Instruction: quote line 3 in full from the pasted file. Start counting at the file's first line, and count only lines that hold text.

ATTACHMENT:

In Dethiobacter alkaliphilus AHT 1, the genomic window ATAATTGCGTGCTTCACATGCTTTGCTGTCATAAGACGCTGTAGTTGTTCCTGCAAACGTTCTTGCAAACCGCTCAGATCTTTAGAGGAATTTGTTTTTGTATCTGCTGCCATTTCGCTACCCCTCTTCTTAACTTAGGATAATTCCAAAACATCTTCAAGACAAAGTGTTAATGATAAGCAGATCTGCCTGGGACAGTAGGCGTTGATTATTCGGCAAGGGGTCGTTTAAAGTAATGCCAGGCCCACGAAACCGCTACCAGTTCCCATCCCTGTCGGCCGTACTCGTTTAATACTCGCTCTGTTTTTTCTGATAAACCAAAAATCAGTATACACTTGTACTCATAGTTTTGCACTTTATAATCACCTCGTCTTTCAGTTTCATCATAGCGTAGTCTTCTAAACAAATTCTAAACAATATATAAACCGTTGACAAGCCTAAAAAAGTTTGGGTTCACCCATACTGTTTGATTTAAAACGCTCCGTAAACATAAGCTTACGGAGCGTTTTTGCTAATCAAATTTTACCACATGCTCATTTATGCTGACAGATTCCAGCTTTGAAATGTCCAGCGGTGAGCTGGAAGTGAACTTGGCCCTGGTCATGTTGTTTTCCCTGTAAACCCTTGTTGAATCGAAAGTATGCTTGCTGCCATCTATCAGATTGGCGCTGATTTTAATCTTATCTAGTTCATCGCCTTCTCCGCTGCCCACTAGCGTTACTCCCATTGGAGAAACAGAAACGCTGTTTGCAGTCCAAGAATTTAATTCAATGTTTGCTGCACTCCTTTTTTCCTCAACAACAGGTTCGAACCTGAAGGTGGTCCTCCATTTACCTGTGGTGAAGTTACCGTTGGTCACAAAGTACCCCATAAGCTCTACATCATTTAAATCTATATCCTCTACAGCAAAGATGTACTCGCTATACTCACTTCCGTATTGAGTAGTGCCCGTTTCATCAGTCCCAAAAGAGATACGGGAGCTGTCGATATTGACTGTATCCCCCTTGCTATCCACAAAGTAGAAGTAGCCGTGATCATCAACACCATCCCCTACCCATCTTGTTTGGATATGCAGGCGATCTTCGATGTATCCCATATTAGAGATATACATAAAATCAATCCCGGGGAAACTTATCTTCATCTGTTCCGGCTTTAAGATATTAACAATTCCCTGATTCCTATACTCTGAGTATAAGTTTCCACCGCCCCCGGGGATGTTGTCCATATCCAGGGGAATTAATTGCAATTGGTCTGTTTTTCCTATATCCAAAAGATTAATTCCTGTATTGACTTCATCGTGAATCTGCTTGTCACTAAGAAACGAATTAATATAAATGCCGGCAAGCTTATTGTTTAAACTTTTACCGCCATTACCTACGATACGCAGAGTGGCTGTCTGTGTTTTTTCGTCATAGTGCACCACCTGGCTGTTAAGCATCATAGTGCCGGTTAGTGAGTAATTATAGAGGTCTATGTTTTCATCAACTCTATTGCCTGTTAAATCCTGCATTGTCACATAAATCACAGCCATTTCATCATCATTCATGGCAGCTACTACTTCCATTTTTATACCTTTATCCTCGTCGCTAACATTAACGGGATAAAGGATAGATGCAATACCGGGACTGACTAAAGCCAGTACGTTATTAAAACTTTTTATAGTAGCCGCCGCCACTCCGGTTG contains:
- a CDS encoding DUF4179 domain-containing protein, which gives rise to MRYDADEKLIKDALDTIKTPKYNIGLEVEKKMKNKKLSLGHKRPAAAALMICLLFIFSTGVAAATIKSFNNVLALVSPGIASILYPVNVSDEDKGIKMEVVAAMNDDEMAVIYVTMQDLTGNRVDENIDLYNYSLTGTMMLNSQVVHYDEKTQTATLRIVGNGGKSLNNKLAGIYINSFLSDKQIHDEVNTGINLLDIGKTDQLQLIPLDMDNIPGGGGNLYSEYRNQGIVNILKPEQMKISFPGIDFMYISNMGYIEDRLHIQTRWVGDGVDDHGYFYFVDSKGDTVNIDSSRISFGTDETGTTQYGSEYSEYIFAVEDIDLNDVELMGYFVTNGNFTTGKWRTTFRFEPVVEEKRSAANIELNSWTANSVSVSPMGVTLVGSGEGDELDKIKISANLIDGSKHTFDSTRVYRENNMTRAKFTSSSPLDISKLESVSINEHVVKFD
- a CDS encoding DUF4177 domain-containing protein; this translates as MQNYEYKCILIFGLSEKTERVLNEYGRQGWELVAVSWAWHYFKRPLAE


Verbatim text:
- a CDS encoding DUF4177 domain-containing protein; this translates as MQNYEYKCILIFGLSEKTERVLNEYGRQGWELVAVSWAWHYFKRPLAE